Author’s Note: Welcome to the first Quick Fiction Friday! This is an unedited snippet from my NaNoWriMo project this year. I had a lot of fun writing it and it’s honestly one of my favorite scenes in the work. You’ll notice I write more heavily in dialogue than in detail. I divided it into two pages, so just click the number two at the bottom to get to the next page. I know it’s a little long for Quick Fiction Friday, but it wouldn’t have made sense to stop before a logical point in the story. I hope you enjoy it and don’t forget to tweet your own quick fiction with #QUICKFIC or link this back to your own blog post. Questions, comments and suggestions are always welcome.
The Birthday Scene
A cascade of voices floated out when she yanked open the door, periodically punctured by sounds of laughter. Peering around she could see no place to sit, save for three lone stools at the bar. She chose the one in the middle and slipped off her ragged jean jacket. Taking in the number of people who were there already, she hoped Coral would get here soon.
She knew they should have waited until Saturday before coming here. The busiest day for the pub was one she usually shied away from, but Coral had insisted they celebrate her twenty-fifth birthday on its proper day. “No work the next day either,” she added. “So it’s no harm, no foul if we get wasted. I want to give you a birthday you’ll never forget…and possibly never remember.”
She had relented, only because Coral’s larger than life personality was hard to say no to. They only known each other six months, but she had grown really fond of the one friend she’d made while she was here.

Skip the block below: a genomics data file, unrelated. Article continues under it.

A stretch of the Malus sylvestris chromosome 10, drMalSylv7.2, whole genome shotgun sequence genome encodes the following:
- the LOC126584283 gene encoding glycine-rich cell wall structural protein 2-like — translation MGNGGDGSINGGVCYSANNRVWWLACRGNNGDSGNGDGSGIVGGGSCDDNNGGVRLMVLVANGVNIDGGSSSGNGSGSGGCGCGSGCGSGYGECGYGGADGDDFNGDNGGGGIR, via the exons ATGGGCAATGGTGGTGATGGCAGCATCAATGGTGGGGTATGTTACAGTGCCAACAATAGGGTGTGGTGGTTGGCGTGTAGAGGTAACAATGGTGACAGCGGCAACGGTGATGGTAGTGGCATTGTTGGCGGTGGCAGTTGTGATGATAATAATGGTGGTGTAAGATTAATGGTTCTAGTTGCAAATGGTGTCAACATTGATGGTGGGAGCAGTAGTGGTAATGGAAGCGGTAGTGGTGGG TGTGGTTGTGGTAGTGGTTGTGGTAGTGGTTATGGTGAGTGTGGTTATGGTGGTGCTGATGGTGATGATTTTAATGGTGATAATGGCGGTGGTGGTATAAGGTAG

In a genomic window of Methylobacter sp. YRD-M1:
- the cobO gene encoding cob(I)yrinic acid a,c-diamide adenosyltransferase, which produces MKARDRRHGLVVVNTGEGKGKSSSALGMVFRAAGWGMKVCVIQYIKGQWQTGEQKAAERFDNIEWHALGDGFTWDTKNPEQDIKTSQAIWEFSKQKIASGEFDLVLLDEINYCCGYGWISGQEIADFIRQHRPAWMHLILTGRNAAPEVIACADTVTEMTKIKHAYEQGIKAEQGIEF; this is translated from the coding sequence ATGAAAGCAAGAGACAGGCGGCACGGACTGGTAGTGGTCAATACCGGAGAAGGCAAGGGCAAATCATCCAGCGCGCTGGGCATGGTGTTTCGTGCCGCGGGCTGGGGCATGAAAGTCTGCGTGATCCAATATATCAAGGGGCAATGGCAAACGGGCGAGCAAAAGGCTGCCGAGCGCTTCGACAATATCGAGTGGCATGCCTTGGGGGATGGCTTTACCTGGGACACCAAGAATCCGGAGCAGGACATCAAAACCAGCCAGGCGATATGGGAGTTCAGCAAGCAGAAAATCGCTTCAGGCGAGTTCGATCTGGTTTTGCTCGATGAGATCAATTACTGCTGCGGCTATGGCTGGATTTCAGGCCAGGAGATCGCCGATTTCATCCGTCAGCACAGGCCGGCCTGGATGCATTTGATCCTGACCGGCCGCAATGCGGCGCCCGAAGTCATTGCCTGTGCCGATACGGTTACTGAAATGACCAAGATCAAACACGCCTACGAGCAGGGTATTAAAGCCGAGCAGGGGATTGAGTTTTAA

The bell chimed over the door and in breezed Coral, the thin heels of her fierce brown leather boots clicking as she walked over the rough wooden floor. She unwrapped a multi-colored scarf from her olive colored pea coat and hanged it on the hook by the door. She didn’t have to glance up to know that literally every head in the place turned to glance at her. If they were brave, they’d be obvious and let their eyes linger. There were always a few. Coral would reward their bravery with a wink and a smile, maybe just the slightest tilt of her head, and they would turn into puddles of helpless goo. She witnessed it enough in those six months to know it was true. Not that Coral ever noticed.
“Charlie! Please tell me you’re not just sitting there,” she yelled over the noise. “You should be at least be two shots in by now.”
“I was waiting like a good friend,” she said. “I know how you hate when I get into trouble without you.”
Taking the stool on the left, Coral bypassed the shots and ordered herself a vodka cranberry, along with her usual rum and coke straight up. “And lime,” she chimed in.
As the bartender busied himself with the drinks, she couldn’t help giving him a quick and inconspicuous once over. Coral, as usual, was the only one who seemed to catch her.
“God, you are so STRAIGHT!”
She draped herself dramatically over the bar and the other girl smirked. “Don’t be judgmental of my lifestyle choices.”
She stuck out her tongue and Coral snorted. “I’m okay with it, I just wish you wouldn’t flaunt it in front of me. It goes against my belief system.”
The banter was normal for them, but it was an acquired taste. Not everybody had their sense of humor. It was always amusing to see what type of reaction other people might elicit though, and she was pleased to hear an ill-concealed chuckle come from the bartender. This might turn out to be an okay birthday yet.
Coral swiveled around on the stool, surveying the other people with mild interest.
“See anything you like?” she asked her.
“Not really looking. Although now that you mention it,” she gave her half-grin and she followed the girl’s gaze to a pretty redhead with a Giant’s jersey and low-cut jeans.
She nudged Coral. “Go talk to her.”
“She could be straight. It would go wonderfully with my streak of luck.”
“If she is, you could change her mind,” she said, only half-joking. “Ask her the score of the game or something. I know you’re dying from missing it.”
Coral shrugged. “I came here to celebrate your birthday. This day is about you. The game isn’t that important.”
She winked and Coral made a face, but got up anyway.
“I’ll be here,” she promised.